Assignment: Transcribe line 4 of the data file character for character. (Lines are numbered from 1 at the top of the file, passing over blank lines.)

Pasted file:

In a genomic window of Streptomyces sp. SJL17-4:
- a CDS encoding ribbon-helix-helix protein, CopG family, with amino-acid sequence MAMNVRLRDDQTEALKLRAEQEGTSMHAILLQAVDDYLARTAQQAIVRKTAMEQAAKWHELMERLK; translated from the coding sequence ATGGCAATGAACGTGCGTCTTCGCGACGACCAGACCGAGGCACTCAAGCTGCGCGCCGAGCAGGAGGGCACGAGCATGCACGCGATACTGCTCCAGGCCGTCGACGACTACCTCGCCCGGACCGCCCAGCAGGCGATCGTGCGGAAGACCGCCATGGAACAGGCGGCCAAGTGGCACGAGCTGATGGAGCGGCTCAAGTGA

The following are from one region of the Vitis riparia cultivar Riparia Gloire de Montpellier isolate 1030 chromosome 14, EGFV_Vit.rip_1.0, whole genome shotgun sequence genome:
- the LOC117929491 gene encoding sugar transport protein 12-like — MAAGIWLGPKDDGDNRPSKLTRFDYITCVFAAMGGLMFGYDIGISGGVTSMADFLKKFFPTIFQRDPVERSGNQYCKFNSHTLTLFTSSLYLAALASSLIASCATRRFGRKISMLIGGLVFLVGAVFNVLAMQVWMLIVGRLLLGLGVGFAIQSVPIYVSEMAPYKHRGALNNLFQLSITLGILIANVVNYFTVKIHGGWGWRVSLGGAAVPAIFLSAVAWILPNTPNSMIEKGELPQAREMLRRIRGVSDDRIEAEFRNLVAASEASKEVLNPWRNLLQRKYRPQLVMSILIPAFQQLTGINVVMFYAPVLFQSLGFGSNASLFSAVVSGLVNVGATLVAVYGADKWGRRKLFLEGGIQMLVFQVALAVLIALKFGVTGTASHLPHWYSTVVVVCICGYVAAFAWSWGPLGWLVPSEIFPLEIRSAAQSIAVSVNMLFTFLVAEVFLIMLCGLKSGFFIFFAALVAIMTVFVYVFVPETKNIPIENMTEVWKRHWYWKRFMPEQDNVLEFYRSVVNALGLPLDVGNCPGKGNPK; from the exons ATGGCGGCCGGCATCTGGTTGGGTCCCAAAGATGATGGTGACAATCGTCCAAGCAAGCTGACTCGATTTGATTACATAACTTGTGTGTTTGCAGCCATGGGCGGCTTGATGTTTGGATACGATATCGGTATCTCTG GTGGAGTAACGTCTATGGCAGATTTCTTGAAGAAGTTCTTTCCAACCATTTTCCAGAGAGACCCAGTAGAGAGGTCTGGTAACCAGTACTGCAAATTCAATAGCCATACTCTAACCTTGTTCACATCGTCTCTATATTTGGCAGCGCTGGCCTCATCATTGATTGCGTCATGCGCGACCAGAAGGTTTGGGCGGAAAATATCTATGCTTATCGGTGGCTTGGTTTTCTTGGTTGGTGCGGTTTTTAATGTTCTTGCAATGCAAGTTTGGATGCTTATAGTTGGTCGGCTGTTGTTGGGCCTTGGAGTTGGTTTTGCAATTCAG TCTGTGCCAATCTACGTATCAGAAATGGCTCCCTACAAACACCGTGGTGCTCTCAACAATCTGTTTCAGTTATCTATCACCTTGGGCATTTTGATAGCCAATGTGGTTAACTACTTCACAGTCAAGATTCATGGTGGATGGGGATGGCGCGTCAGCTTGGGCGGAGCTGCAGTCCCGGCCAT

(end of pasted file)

- the LOC117929491 gene encoding sugar transport protein 12-like — MAAGIWLGPKDDGDNRPSKLTRFDYITCVFAAMGGLMFGYDIGISGGVTSMADFLKKFFPTIFQRDPVERSGNQYCKFNSHTLTLFTSSLYLAALASSLIASCATRRFGRKISMLIGGLVFLVGAVFNVLAMQVWMLIVGRLLLGLGVGFAIQSVPIYVSEMAPYKHRGALNNLFQLSITLGILIANVVNYFTVKIHGGWGWRVSLGGAAVPAIFLSAVAWILPNTPNSMIEKGELPQAREMLRRIRGVSDDRIEAEFRNLVAASEASKEVLNPWRNLLQRKYRPQLVMSILIPAFQQLTGINVVMFYAPVLFQSLGFGSNASLFSAVVSGLVNVGATLVAVYGADKWGRRKLFLEGGIQMLVFQVALAVLIALKFGVTGTASHLPHWYSTVVVVCICGYVAAFAWSWGPLGWLVPSEIFPLEIRSAAQSIAVSVNMLFTFLVAEVFLIMLCGLKSGFFIFFAALVAIMTVFVYVFVPETKNIPIENMTEVWKRHWYWKRFMPEQDNVLEFYRSVVNALGLPLDVGNCPGKGNPK; from the exons ATGGCGGCCGGCATCTGGTTGGGTCCCAAAGATGATGGTGACAATCGTCCAAGCAAGCTGACTCGATTTGATTACATAACTTGTGTGTTTGCAGCCATGGGCGGCTTGATGTTTGGATACGATATCGGTATCTCTG GTGGAGTAACGTCTATGGCAGATTTCTTGAAGAAGTTCTTTCCAACCATTTTCCAGAGAGACCCAGTAGAGAGGTCTGGTAACCAGTACTGCAAATTCAATAGCCATACTCTAACCTTGTTCACATCGTCTCTATATTTGGCAGCGCTGGCCTCATCATTGATTGCGTCATGCGCGACCAGAAGGTTTGGGCGGAAAATATCTATGCTTATCGGTGGCTTGGTTTTCTTGGTTGGTGCGGTTTTTAATGTTCTTGCAATGCAAGTTTGGATGCTTATAGTTGGTCGGCTGTTGTTGGGCCTTGGAGTTGGTTTTGCAATTCAG TCTGTGCCAATCTACGTATCAGAAATGGCTCCCTACAAACACCGTGGTGCTCTCAACAATCTGTTTCAGTTATCTATCACCTTGGGCATTTTGATAGCCAATGTGGTTAACTACTTCACAGTCAAGATTCATGGTGGATGGGGATGGCGCGTCAGCTTGGGCGGAGCTGCAGTCCCGGCCAT